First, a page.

We all need body fat, it contains essential nutrients – the problem is, most of us just have too much of it.
Essential reading: Top fitness trackers and health gadgets
The widely used body mass index (BMI) provides a measure that allows for an estimate of healthy weight of an individual based on their height. While BMI largely increases as adiposity increases, due to differences in body composition other indicators of body fat give more accurate results. For example, individuals with greater muscle mass or larger bones will have higher BMIs.
Body fat percentage is a great measure of fitness level since it is the only body measurement which directly calculates a person’s relative body composition without regard to height or weight.
Women, during the course of their life may need to sustain an embryo and then a baby from their own energy reserves. So they accumulate more body fat than men as some of it is stored energy to help nourish a child through its development. This is not to say that men don’t also use body fat as stored energy. Men just need less of it.
According to the American College of Sports Medicine (ACSM), body fat standards can differ based on age, gender, race, ethnicity and even activity level. However, to simplify the various standards, ACSM offers the version as shown below. The leanest athletes typically compete at levels of about 6–13% for men or 14–20% for women. Bodybuilders may compete at ranges even lower than these levels.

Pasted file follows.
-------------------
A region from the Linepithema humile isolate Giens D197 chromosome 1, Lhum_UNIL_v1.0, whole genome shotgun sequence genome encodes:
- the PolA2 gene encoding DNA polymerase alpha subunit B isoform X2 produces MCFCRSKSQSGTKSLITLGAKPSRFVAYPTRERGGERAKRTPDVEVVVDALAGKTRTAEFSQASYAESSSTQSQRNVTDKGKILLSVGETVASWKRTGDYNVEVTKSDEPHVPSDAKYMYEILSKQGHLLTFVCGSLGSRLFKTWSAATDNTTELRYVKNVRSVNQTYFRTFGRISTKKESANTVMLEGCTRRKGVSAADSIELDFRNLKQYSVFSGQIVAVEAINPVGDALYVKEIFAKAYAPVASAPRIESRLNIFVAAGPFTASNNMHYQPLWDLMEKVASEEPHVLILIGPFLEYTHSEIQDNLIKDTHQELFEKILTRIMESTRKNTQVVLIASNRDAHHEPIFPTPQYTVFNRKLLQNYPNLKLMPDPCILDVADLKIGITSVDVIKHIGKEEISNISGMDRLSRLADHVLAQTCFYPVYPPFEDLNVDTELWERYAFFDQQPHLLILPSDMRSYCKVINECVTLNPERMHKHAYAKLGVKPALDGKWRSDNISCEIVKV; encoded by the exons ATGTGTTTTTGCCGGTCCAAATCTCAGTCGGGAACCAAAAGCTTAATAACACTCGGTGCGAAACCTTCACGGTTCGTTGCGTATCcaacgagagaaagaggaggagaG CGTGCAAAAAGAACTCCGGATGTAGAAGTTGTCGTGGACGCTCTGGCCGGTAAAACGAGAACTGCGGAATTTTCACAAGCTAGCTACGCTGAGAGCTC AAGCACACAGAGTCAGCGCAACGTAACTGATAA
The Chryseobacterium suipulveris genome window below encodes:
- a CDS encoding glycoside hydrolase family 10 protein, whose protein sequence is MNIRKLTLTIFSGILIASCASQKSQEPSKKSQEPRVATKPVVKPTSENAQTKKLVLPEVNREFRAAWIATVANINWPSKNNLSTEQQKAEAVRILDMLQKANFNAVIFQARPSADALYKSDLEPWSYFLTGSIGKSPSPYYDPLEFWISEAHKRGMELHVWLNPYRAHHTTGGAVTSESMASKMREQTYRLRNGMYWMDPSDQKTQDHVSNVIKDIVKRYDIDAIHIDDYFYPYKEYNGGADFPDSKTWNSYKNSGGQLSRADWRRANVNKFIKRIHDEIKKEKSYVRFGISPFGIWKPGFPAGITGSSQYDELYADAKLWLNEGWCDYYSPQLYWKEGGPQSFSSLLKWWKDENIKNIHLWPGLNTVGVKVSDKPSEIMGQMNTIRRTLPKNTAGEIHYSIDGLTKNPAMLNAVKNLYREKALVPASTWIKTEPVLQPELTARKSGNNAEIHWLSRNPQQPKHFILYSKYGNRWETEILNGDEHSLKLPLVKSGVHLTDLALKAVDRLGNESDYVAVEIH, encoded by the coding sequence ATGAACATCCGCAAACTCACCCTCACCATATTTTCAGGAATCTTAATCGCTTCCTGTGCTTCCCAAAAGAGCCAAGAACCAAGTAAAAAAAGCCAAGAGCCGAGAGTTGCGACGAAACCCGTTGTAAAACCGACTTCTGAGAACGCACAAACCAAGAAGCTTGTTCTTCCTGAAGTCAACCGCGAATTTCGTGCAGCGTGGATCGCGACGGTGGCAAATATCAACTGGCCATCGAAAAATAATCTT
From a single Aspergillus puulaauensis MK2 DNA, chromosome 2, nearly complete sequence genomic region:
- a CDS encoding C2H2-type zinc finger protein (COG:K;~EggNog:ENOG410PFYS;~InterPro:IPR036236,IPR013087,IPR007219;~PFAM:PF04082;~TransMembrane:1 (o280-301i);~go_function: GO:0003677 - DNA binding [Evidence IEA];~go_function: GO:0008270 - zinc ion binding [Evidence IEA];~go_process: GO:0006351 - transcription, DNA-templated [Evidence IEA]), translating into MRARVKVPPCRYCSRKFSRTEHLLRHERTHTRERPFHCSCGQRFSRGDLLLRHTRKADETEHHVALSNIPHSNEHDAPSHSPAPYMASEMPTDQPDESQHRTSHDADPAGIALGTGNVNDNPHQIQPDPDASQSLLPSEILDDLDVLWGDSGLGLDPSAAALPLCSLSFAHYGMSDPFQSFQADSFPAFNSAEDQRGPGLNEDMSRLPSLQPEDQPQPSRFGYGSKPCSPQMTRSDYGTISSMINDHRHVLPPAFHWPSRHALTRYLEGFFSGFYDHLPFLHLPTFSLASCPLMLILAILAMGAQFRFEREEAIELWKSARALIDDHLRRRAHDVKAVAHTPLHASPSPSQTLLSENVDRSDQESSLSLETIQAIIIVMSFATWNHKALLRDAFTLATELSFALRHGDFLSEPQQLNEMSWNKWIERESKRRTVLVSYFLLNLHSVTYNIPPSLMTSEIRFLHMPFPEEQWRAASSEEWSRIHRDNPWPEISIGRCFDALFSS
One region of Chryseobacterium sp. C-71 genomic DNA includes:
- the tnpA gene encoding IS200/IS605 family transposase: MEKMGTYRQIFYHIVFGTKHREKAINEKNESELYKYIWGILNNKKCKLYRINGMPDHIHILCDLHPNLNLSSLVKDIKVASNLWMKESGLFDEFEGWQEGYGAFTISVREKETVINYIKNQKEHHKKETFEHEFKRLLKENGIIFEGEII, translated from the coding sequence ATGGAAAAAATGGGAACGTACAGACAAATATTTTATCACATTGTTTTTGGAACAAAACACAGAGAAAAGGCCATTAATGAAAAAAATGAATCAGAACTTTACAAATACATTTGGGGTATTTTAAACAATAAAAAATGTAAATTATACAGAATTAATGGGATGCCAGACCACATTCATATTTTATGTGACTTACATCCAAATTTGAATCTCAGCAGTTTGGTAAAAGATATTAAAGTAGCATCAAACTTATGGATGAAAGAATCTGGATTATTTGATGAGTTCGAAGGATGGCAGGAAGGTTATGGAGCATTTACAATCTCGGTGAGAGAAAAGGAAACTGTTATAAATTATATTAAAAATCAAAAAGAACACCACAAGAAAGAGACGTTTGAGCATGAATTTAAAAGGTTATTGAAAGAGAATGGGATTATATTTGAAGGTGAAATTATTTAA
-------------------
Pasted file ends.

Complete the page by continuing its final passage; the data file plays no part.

There are a number of methods for determining body fat percentage. This includes the more traditional, but less accurate, methods such as measurement with calipers or through the use of bioelectrical impedance analysis.
Then there are very precise methods, which are also very expensive costing upwards of several hundred dollars. These include whole-body air displacement plethysmography, near-infrared interactance and dual energy X-ray absorptiometry.
Fortunately, advances in technology are offering additional options.
Scales that measure body fat do this by sending a low electrical current through one foot and reading the current with a sensor under the other foot. Most of this current will flow through your “lean mass” as this is the most conductive, so none of the current will actually flow through your fat content.
Your percentage of fat is then estimated, and highly dependent on variables such as level of hydration, bone density, etc. The accuracy of body fat measurements provided by scales should therefore be taken with a grain of salt as they can be inconsistent and inaccurate at the best of times.
Essential reading: A roundup of the best smart scales on the market
Most smart scales measure more than just body fat. They measure weight of course, calculate body mass index (BMI), and some calculate lean mass, water weight and various other metrics. Equally important, smart scales also have the ability to track and store data which makes the job of keeping track of your progress that much easier. Much easier than writing everything down yourself.